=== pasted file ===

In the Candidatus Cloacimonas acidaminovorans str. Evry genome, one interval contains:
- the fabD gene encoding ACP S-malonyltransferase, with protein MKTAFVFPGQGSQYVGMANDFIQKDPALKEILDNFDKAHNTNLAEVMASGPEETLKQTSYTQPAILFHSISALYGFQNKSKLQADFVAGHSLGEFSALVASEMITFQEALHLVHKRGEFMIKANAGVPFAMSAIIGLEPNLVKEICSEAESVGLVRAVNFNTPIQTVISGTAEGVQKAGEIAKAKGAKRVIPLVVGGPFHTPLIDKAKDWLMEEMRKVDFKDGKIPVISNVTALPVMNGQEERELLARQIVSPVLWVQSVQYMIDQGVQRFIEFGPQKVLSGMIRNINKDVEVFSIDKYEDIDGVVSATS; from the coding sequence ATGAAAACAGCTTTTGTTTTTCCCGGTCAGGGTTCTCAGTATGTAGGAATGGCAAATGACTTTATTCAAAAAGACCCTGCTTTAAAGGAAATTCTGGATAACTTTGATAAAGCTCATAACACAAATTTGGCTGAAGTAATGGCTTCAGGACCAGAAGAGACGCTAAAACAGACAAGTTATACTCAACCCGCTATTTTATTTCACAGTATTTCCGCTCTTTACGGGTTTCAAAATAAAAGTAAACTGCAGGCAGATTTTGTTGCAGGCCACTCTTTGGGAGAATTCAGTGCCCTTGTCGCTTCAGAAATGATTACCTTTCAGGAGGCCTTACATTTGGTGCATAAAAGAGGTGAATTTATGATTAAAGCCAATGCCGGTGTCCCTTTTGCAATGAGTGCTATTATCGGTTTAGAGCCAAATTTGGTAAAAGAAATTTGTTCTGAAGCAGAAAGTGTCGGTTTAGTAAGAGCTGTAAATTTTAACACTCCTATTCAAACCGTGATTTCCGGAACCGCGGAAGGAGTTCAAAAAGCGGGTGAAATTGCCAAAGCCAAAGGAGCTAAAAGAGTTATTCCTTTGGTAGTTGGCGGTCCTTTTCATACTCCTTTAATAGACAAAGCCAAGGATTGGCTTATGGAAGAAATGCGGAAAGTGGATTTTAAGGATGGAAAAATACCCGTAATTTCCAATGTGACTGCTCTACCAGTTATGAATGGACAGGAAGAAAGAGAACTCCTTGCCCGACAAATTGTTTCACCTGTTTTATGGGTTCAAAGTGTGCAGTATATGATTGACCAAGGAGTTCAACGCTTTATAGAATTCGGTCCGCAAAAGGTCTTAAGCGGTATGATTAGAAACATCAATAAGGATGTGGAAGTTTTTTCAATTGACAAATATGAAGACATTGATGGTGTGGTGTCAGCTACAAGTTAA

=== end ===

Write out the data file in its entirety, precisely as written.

In the Candidatus Cloacimonas acidaminovorans str. Evry genome, one interval contains:
- the fabD gene encoding ACP S-malonyltransferase, with protein MKTAFVFPGQGSQYVGMANDFIQKDPALKEILDNFDKAHNTNLAEVMASGPEETLKQTSYTQPAILFHSISALYGFQNKSKLQADFVAGHSLGEFSALVASEMITFQEALHLVHKRGEFMIKANAGVPFAMSAIIGLEPNLVKEICSEAESVGLVRAVNFNTPIQTVISGTAEGVQKAGEIAKAKGAKRVIPLVVGGPFHTPLIDKAKDWLMEEMRKVDFKDGKIPVISNVTALPVMNGQEERELLARQIVSPVLWVQSVQYMIDQGVQRFIEFGPQKVLSGMIRNINKDVEVFSIDKYEDIDGVVSATS; from the coding sequence ATGAAAACAGCTTTTGTTTTTCCCGGTCAGGGTTCTCAGTATGTAGGAATGGCAAATGACTTTATTCAAAAAGACCCTGCTTTAAAGGAAATTCTGGATAACTTTGATAAAGCTCATAACACAAATTTGGCTGAAGTAATGGCTTCAGGACCAGAAGAGACGCTAAAACAGACAAGTTATACTCAACCCGCTATTTTATTTCACAGTATTTCCGCTCTTTACGGGTTTCAAAATAAAAGTAAACTGCAGGCAGATTTTGTTGCAGGCCACTCTTTGGGAGAATTCAGTGCCCTTGTCGCTTCAGAAATGATTACCTTTCAGGAGGCCTTACATTTGGTGCATAAAAGAGGTGAATTTATGATTAAAGCCAATGCCGGTGTCCCTTTTGCAATGAGTGCTATTATCGGTTTAGAGCCAAATTTGGTAAAAGAAATTTGTTCTGAAGCAGAAAGTGTCGGTTTAGTAAGAGCTGTAAATTTTAACACTCCTATTCAAACCGTGATTTCCGGAACCGCGGAAGGAGTTCAAAAAGCGGGTGAAATTGCCAAAGCCAAAGGAGCTAAAAGAGTTATTCCTTTGGTAGTTGGCGGTCCTTTTCATACTCCTTTAATAGACAAAGCCAAGGATTGGCTTATGGAAGAAATGCGGAAAGTGGATTTTAAGGATGGAAAAATACCCGTAATTTCCAATGTGACTGCTCTACCAGTTATGAATGGACAGGAAGAAAGAGAACTCCTTGCCCGACAAATTGTTTCACCTGTTTTATGGGTTCAAAGTGTGCAGTATATGATTGACCAAGGAGTTCAACGCTTTATAGAATTCGGTCCGCAAAAGGTCTTAAGCGGTATGATTAGAAACATCAATAAGGATGTGGAAGTTTTTTCAATTGACAAATATGAAGACATTGATGGTGTGGTGTCAGCTACAAGTTAA